Humans, in this story at least, are the wolf-makers. What lowers the humans below the ghouls, ethically speaking, is that they’re not even aware of the wolves. Attuned to the between-places, ghouls perceive essential evil and know it for what it is. Sometimes they can even resist it, as Gabriel does. Members of an outcast race, they survive in shadow, but they do survive. What’s more, they take in other outcasts. Once upon a time it was Gabriel whom they “stole”—it seems “adopted” might be a better word in his case.
Adopted is a better word in Alec’s case as well—or whatever still-uncoined word could express the idea of being voluntarily stolen away from a “normal” but intolerable situation into an abnormal existence that’s far from perfect but still preferable.
Why is becoming a ghoul-changeling preferable? Gabriel tells us: because it’s a life, as opposed to Alec’s living death.
And, from the rubbery lips of a ghoul, what an indictment of humanity that is.
He’s got me, Gabriel does. I do think monsters are interesting. Ghosts and ghouls, Deep Ones and Outer Ones, fungous vampires and laughing elder gods and mind-control spores and mind-destroying books. I’m interested in story-shaped monsters: the ones who do horrible things for all-too-comprehensible reasons, or for incomprehensibly alien ones, or because it’s their nature and a thing’s gotta eat (or reproduce, or shape reality in its immediate vicinity, etc. etc. through a universe of potential biological imperatives).
Realistic human monsters are another matter. The fascinations of the true crime drama, the detailed psychology of serial killers and order-following soldiers and order-giving dictators—I mostly find those interesting the way I might be interested in a blight on a vital crop, or a Category 5 hurricane bearing down on my city. But other people read them and watch them in endless profusion—again, Gabriel’s got our number.
And here’s a new type of monster, crossing the boundary: the ghosts not of people but of genocide and murder and pain-driven desperation, reaching out to cause more of it. Interesting, for sure, in all senses of the word.
Ah, but what does monstrousness look like to the monsters? Gabriel’s found refuge from the human monsters among the inhuman, or semi-human: the ghouls that congregate to gnaw on humanity’s dead. But they have a law: no fresh meat. And they’re human enough to have broken it. They may blame the wolf-ghosts, which are certainly there to help things along, but the timeline suggests another motivation. The murders—the original ones, the human killer who sold fresh meat to grave-jackals—got started after World War I, before World War II. That is, right after a period when ghoul-food was plentiful—trenches and fields full of it all across Europe—enough to support the recruitment of any number of changelings, the birth of any number of corpse-born ghoul babies. And then suddenly that flood drops to a trickle, down to the meager meals of ordinary graveyards. The ghouls were hungry.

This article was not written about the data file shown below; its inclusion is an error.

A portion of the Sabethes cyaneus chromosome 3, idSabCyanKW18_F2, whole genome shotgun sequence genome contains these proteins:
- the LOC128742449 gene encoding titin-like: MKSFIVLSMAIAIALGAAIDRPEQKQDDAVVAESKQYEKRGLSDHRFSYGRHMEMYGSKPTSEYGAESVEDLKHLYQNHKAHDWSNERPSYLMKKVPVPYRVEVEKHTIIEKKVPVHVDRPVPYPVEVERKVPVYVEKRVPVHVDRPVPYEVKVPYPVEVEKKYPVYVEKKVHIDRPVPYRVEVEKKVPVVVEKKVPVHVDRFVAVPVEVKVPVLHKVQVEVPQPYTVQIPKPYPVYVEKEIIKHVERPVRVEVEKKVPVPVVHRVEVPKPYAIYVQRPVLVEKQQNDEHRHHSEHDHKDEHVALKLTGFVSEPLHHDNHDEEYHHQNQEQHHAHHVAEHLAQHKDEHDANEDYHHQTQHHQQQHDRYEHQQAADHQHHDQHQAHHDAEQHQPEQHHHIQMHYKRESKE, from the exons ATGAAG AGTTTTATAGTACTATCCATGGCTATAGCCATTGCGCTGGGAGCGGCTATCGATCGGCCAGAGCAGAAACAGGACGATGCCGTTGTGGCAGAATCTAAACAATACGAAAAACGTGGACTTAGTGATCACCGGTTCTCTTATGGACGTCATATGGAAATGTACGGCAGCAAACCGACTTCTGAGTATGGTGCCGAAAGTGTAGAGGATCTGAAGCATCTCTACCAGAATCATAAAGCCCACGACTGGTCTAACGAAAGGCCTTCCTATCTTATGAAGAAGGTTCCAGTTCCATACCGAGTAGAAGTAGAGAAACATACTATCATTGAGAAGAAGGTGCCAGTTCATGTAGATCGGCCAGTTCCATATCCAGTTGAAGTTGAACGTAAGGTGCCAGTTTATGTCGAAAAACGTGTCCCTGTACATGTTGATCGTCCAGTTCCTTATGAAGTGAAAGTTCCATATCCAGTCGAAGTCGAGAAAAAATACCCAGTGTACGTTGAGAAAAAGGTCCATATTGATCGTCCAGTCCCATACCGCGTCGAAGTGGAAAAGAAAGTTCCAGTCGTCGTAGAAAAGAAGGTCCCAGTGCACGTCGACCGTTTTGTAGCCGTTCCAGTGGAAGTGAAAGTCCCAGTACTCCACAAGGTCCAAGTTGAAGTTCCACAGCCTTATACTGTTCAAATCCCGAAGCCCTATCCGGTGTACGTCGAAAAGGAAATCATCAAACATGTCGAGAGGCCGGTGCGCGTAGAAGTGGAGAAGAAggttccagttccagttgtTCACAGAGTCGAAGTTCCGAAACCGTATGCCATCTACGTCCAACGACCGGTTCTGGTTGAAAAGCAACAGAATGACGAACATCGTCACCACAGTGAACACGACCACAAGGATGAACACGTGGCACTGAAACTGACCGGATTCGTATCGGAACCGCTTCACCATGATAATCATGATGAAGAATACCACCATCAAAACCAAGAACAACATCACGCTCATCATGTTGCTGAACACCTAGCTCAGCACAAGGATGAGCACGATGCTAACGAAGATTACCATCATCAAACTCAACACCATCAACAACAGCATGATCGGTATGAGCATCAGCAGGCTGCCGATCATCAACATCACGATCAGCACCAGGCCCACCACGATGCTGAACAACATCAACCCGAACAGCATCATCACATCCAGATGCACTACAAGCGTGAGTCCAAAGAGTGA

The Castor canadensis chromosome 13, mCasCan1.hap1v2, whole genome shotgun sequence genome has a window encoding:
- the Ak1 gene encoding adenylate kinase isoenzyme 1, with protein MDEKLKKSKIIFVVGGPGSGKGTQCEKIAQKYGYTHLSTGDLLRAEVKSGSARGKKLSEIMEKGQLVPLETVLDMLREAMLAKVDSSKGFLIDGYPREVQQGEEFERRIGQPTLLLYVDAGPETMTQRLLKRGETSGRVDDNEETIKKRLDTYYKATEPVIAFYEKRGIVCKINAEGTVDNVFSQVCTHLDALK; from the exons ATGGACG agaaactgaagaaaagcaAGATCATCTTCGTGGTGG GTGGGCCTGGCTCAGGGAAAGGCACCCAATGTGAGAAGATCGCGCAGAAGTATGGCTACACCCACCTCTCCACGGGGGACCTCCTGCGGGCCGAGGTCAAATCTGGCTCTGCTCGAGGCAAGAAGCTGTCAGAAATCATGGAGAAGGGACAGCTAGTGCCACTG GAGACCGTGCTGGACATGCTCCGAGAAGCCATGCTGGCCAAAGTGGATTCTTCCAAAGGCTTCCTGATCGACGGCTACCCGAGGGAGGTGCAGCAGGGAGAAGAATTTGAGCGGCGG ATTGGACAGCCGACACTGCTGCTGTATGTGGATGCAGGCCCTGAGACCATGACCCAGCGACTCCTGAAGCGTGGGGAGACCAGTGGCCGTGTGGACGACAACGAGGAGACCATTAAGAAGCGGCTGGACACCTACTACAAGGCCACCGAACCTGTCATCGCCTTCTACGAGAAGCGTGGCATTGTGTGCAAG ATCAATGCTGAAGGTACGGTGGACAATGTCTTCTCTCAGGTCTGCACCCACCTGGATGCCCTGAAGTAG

Much like Gabriel. Much like Alec.
Layers of desperation. Layers of monstrousness. And the titular tenderness of jackals… which is what? Maybe it’s being the kind of monster that scavenges rather than kills—living mementos mori rather than murderers. Maybe it’s being the kind of monster that recruits, that takes in. Lovecraft was terrified of that possibility, and his stories are full of hospitable monsters that welcome outsiders into their communities. The K’n-yan may be fickle hosts, but will at least find you an affection group for a few months. Deep Ones seduce humans and offer a place in their cities to the most prodigal of their children. Mi-Go hold cosmopolitan salons between dimensions. Ghouls are the kindest of all, taking in changelings and wayward goths, and sometimes even wayward dream-questers.
Much like Kipling’s hyenas, ghouls accept a diet we may find horrifying, but it can’t be defilement when they’re simply following their natures. There may even be a weird sacredness to it. Especially if, as here, they’re just human enough that they could choose worse.
And choosing to do better… there are worse, and far more monstrous, ways to make a life.
Next week, a different take on both trains and ghouls in Robert Barbour Johnson’s “Far Below.” You can find it in The Weird.
Ruthanna Emrys is the author of the Innsmouth Legacy series, including Winter Tide and Deep Roots. Her short story collection, Imperfect Commentaries, is now available from Lethe Press. You can find some of her fiction, neo-Lovecraftian and otherwise, on Tor.com, most recently “The Word of Flesh and Soul.” Ruthanna is online on Twitter and Patreon, and offline in a mysterious manor house with her large, chaotic household—mostly mammalian—outside Washington DC.
Anne M. Pillsworth’s short story “The Madonna of the Abattoir” appears on Tor.com. Her young adult Mythos novel, Summoned, is available from Tor Teen along with sequel Fathomless. She lives in Edgewood, a Victorian trolley car suburb of Providence, Rhode Island, uncomfortably near Joseph Curwen’s underground laboratory.